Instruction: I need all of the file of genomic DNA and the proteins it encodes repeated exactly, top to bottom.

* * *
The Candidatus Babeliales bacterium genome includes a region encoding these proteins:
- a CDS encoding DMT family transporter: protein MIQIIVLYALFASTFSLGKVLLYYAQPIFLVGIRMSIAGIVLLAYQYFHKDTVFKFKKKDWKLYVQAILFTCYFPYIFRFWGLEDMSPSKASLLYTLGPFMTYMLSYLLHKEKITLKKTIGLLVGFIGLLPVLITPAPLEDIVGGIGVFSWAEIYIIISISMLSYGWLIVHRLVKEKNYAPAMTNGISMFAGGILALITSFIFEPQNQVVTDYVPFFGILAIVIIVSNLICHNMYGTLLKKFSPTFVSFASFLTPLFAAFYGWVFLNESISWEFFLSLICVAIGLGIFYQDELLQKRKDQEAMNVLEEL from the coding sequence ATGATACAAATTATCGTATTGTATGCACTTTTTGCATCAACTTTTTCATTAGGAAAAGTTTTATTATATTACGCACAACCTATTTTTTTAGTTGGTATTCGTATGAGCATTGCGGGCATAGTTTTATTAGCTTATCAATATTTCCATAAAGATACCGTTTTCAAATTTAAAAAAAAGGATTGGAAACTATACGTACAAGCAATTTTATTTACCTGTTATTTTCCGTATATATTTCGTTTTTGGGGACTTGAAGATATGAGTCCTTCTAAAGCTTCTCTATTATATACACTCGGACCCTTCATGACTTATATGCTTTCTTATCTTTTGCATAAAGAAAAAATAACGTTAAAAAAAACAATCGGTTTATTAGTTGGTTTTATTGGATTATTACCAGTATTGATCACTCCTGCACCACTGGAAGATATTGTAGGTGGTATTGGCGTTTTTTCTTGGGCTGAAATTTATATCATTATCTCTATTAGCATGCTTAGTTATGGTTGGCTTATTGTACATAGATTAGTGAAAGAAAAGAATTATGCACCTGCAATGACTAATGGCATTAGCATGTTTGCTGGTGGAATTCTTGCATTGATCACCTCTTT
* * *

The Candidatus Babeliales bacterium genome includes a region encoding these proteins:
- a CDS encoding DMT family transporter: protein MIQIIVLYALFASTFSLGKVLLYYAQPIFLVGIRMSIAGIVLLAYQYFHKDTVFKFKKKDWKLYVQAILFTCYFPYIFRFWGLEDMSPSKASLLYTLGPFMTYMLSYLLHKEKITLKKTIGLLVGFIGLLPVLITPAPLEDIVGGIGVFSWAEIYIIISISMLSYGWLIVHRLVKEKNYAPAMTNGISMFAGGILALITSFIFEPQNQVVTDYVPFFGILAIVIIVSNLICHNMYGTLLKKFSPTFVSFASFLTPLFAAFYGWVFLNESISWEFFLSLICVAIGLGIFYQDELLQKRKDQEAMNVLEEL from the coding sequence ATGATACAAATTATCGTATTGTATGCACTTTTTGCATCAACTTTTTCATTAGGAAAAGTTTTATTATATTACGCACAACCTATTTTTTTAGTTGGTATTCGTATGAGCATTGCGGGCATAGTTTTATTAGCTTATCAATATTTCCATAAAGATACCGTTTTCAAATTTAAAAAAAAGGATTGGAAACTATACGTACAAGCAATTTTATTTACCTGTTATTTTCCGTATATATTTCGTTTTTGGGGACTTGAAGATATGAGTCCTTCTAAAGCTTCTCTATTATATACACTCGGACCCTTCATGACTTATATGCTTTCTTATCTTTTGCATAAAGAAAAAATAACGTTAAAAAAAACAATCGGTTTATTAGTTGGTTTTATTGGATTATTACCAGTATTGATCACTCCTGCACCACTGGAAGATATTGTAGGTGGTATTGGCGTTTTTTCTTGGGCTGAAATTTATATCATTATCTCTATTAGCATGCTTAGTTATGGTTGGCTTATTGTACATAGATTAGTGAAAGAAAAGAATTATGCACCTGCAATGACTAATGGCATTAGCATGTTTGCTGGTGGAATTCTTGCATTGATCACCTCTTT